What is your media mix?

We use almost all the media, but we keep changing, depending on how we want to forward the campaign and reach people. We have television campaigns running from time to time. We use the print media effectively as well. In print, we try to create an impact through our message. On radio, we use ad jingles. We have used RJ mentions and testimonials very effectively as well on the radio medium. The outdoor medium is important in emerging cities and to target the top end of the market.


What is your campaign plan to target the top end of the market?

We have used airports for our high-end products because they cater to that segment. We have used television and print, and believe in using the social media too. For example, Bold 9900 is a high-end product. In our media plan, we look at television carefully. But within television, we target a particular age-group which would have high-end users.


A large number of BlackBerry users are youngsters. What is your strategy to target them?

For young consumers, the digital medium is very important for us. BlackBerry users are inherently data users. So, if you are not present on the digital medium, you are not addressing your target segment. We work a lot on our websites and have around 1.5 million people visiting our website every quarter. We have about a million fans on our Facebook fan page. We create posts and interact with them closely. A few months ago, we ran a TV campaign around our popular BlackBerry Messenger and one of the features we showed was the way in which you can add a friend by simply scanning the barcode. That really caught on and we got a lot of feedback on the digital media from youngsters. We then ran a campaign on the ground by putting barcodes on merchandise. You didn’t have to invite someone to be your BlackBerry friend – just scan the barcode and add the person as a friend. We have also uploaded videos on our digital platform showing people who use various features of BlackBerry.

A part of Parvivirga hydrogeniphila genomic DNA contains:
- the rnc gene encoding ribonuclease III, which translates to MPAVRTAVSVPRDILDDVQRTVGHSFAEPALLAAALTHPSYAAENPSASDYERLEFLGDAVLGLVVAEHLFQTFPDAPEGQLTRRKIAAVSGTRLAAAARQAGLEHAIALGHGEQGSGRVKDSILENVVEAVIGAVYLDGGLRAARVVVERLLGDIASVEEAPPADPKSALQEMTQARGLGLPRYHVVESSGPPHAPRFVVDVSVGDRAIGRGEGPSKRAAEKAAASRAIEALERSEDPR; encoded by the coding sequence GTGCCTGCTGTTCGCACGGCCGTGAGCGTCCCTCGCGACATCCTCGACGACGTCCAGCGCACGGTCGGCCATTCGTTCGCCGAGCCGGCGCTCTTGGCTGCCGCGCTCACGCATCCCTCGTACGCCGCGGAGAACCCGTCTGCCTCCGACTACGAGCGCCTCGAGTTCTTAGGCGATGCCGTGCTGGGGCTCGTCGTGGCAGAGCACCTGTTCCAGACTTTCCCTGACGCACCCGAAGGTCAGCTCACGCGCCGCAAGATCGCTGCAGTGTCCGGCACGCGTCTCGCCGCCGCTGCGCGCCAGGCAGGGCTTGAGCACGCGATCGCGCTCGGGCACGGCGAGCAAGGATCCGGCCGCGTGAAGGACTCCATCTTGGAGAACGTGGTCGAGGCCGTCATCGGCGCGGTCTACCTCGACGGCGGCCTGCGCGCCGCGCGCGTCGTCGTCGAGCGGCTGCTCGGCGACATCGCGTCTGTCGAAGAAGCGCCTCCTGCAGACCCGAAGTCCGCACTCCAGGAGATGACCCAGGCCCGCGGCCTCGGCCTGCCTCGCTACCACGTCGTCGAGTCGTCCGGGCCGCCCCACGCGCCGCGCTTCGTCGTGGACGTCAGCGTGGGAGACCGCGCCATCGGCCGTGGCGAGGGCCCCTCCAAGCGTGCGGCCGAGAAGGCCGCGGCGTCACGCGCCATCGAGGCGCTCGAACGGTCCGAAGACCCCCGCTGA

What are the key insights behind your marketing strategies?

If I talk about the recent marketing strategies, then the next four weeks are a really high-buying window. So, we have a festive season campaign plan in place. In the new campaigns, we want to talk about our new range of devices. We also work with our carrier operations partners to effectively bring good propositions to the market. You will soon see some good propositions for consumers. Thirdly, we continue to build on the BlackBerry experiential campaign. We try and drive more and more people to our retail stores to experience the products.


RIM seemed to have initiated an intensive post-launch campaign for the BlackBerry PlayBook in India. What is your approach to target the tablet market in India?

The tablet market is very nascent in India. The PlayBook was built on a new platform called the QNX and we have had a good response to it. People like the way it works. Even enterprises have started looking at tablets in a different way. A lot of tablet consumption has been for consumer applications and consumer features. People consume a lot of video, media, applications and games on the tablet. What has been refreshing for us is enterprises saying that they see value in the PlayBook because the inherent security and encryption that BB has on the smartphone is extended to the PlayBook as well. All of a sudden, you are able to use applications on large screens, but on a product that is portable and extends the same security.


What are the challenges that you faced in building your brand in the presence of other established brands?

Competition exists in every business, but for a marketer, the biggest challenge is that the users become very heterogeneous. When you try and segment your set of customers, you no longer have clear defining guidelines like you had a few years ago. It is a challenge to be relevant to different segments and yet understand that within a segment, there is disparity in usage behaviour.


Feedback: rahul.dubey@exchange4media.com